I am now the owner of a generic, unbranded Nokia E71 with the latest firmware update, and much happier I am too! The camera is improved, I can get online in a 2G area, and it would appear that the already excellent battery life is slightly better too.

Time well spent.

[Update] De-branding does not affect using 3’s Skype client, so you can still use your free allocation of Skype messages and minutes on a generic E71 without any problems. I have also been told that this also doesn’t affect video calling. To download the “Skype for 3” client (only if you’re on 3) go to

Gadgets smartphones Software

Life with the Nokia E71

I’ve had my E71 for about 6 weeks now, and I thought that I’d write a few words here to let people know how I’m getting along. Would I recommend the E71 to anyone who is looking for a smartphone? Absolutely. Would I recommend it over the iPhone? That depends. If battery life is important to you, then certainly. If productivity software such as word processing, spreadsheets, etc, then yes again. I’d even say that the camera on the E71 is better than that of the iPhone (based on shots that I’ve seen on Flickr).

However, I have found the breadth of software available for S60 series smartphones to be somewhat lacking. I’ve spent ages looking for a native Twitter client (not J2ME) and I’ve only found one (WirelessIRC + Twitter), which is an add-on to an IRC client. The iPhone has lots of clients, many with their own twists on user interface. [Update: As of May 2009, there are a few more options, one of which, Gravity, is superb!]

Without going in to great detail of packages that I have tried and disliked, I do have an iPod Touch with which I can compare some apps. Generally, apps on the Touch are much nicer in terms of user interface. But I do know that battery life and a lacklustre camera on an iPhone would annoy me too.

However, I have a nice core of software on my phone that do most things that I would want to do whilst mobile. I have a phone whose battery lasts me 3 days of normal use (web browsing, Twittering, some music, some photos, updating the calendar, email) and I can coax more days out of it with less use.

So on the whole, I’m a happy E71 user, and hope that the phone lasts me a good 18 months or so before the next best thing is released!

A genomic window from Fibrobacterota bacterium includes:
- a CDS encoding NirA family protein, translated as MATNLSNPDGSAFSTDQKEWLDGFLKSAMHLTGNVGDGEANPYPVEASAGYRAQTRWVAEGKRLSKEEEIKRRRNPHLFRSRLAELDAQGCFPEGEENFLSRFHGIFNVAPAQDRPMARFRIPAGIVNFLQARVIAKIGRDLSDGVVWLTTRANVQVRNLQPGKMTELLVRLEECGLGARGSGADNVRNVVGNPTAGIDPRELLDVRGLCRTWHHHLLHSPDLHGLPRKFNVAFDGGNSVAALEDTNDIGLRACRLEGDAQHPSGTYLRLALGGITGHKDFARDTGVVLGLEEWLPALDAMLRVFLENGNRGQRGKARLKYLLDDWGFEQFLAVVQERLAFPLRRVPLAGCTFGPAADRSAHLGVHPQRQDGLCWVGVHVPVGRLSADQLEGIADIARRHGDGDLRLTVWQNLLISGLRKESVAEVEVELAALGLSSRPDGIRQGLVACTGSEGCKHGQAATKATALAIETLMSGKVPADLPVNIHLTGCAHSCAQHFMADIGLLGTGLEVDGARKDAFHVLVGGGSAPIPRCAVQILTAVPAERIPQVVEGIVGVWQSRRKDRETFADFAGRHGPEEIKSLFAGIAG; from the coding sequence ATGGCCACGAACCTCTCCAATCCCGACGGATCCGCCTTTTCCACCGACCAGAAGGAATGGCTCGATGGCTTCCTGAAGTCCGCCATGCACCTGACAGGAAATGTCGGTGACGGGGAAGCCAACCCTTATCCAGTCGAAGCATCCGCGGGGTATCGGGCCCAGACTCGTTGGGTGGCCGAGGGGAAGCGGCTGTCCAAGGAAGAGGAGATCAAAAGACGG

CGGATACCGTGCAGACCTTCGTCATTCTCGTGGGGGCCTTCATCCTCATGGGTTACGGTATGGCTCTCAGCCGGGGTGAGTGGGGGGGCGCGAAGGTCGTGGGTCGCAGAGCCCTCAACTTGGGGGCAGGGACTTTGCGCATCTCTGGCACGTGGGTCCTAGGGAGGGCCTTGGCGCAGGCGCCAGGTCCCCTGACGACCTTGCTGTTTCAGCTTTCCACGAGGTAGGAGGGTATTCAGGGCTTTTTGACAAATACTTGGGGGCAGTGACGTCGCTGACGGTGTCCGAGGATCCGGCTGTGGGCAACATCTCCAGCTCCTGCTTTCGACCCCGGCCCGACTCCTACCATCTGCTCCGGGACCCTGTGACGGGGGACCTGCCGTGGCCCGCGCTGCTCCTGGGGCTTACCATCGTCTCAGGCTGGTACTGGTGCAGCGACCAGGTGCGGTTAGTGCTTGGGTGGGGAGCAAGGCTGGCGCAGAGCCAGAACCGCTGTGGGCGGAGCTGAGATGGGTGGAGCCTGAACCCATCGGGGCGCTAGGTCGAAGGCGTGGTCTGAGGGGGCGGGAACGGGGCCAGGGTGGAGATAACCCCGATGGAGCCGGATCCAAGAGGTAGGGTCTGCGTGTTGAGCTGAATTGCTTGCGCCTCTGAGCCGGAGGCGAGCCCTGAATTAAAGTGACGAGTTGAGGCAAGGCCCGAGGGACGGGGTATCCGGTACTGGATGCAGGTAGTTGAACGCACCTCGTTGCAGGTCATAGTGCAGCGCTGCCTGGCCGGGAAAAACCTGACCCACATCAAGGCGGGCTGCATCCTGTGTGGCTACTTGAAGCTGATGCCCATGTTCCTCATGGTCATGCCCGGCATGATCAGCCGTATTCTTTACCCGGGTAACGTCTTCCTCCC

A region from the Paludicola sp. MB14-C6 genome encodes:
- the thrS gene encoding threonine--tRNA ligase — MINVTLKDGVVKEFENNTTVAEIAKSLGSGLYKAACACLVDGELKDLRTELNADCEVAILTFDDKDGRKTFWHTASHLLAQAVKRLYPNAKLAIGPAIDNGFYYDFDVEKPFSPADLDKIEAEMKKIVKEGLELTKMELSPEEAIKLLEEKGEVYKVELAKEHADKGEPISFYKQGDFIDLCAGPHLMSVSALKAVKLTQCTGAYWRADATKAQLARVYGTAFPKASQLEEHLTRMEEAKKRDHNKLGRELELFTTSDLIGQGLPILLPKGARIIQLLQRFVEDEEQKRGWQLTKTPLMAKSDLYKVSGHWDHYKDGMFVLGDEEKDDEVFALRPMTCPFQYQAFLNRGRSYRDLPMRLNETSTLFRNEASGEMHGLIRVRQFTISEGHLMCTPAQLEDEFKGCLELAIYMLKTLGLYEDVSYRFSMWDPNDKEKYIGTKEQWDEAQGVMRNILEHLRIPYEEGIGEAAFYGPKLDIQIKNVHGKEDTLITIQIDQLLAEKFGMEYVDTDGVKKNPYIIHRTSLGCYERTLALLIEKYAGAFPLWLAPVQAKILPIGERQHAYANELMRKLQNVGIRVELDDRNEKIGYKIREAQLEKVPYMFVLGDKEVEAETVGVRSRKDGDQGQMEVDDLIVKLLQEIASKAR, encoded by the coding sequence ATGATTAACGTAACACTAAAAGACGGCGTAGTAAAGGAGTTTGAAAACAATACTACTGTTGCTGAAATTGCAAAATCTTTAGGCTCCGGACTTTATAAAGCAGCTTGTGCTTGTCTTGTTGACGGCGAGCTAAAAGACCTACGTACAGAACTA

Gadgets nokia e71 smartphones

Nokia E71 Review: Part Three – Software

There is plenty of software available for Symbian S60 3rd edition phones such as the Nokia N95, and of course, the E71. Since acquiring my E71, I have tried out a lot of software, and after a flurry of installs and uninstalls, I have settled down to a core of programs that I regularly use (or have ‘just in case’).

Downloaded Software: Web service integration

Since the S60 platform has been around for a while, there are many excellent pieces of software about. Since I use many of the social networking and cloud-based services on the internet, I’m very interested in ways that I can integrate with them via my E71.

This list includes only software that I have downloaded, not preinstalled programs. These are nearly all native S60 apps, unless stated.

  • Skype (3‘s Skype client based on iSkoot, limited to 3 network)
  • Twibble (good Twitter client, J2ME)
  • Google Maps (works well with the internal GPS and can display KML files)
  • Google Mail (Gmail on the move, J2ME)
  • Google Search (add Google search to your homescreen)
  • Mobbler (superb client, with radio)
  • Socialight (Find out what’s been tagged near you, works with internal GPS, J2ME)
  • Yahoo! Go (nice way of browsing Yahoo’s services, including Flickr)
  • Fring (Skype, Twitter, SIP, Google Talk, etc)
  • CalSyncS60 (Sync your E71’s calendar with Google Calendar)
  • Jaiku
  • Opera Mini (Superb little web browser, J2ME)
  • Qik (stream live video to the internet from your phone)
  • FE Updater (update your location to Fire Eagle using the E71’s GPS)
  • Yahoo! Zonetag (geotag photos and upload them to Flickr, and update your location to Fire Eagle!)
  • NeoReader (barcode / QR code reader – read those funny squares you sometimes see)
  • JoikuSpot Lite (share your 3G data connection on the E71 via wifi – great for using with my iPod Touch)
  • Yahoo! Go (Flickr, maps, news, mail etc. Basically if you use any of Yahoo!’s services, download this! Also does location-based searches via GPS – very handy.)
  • Skyfire (amazing browser that supports Flash on the E71 – currently in beta. I’ve used it to watch videos on Vimeo and it worked really well)
  • Nimbuzz (a multi-talented instant messenger that supports Skype)

In short, this list of software allows me to use VOIP services (Skype is my service of choice), take and upload geotagged photos to Flickr, sync my calendar, stream video, find out where I am and how to get where I’m going, and keep up to date with what’s going on in the world via email and Twitter (and let people know what I’m up to, and where I am).

Supplied Software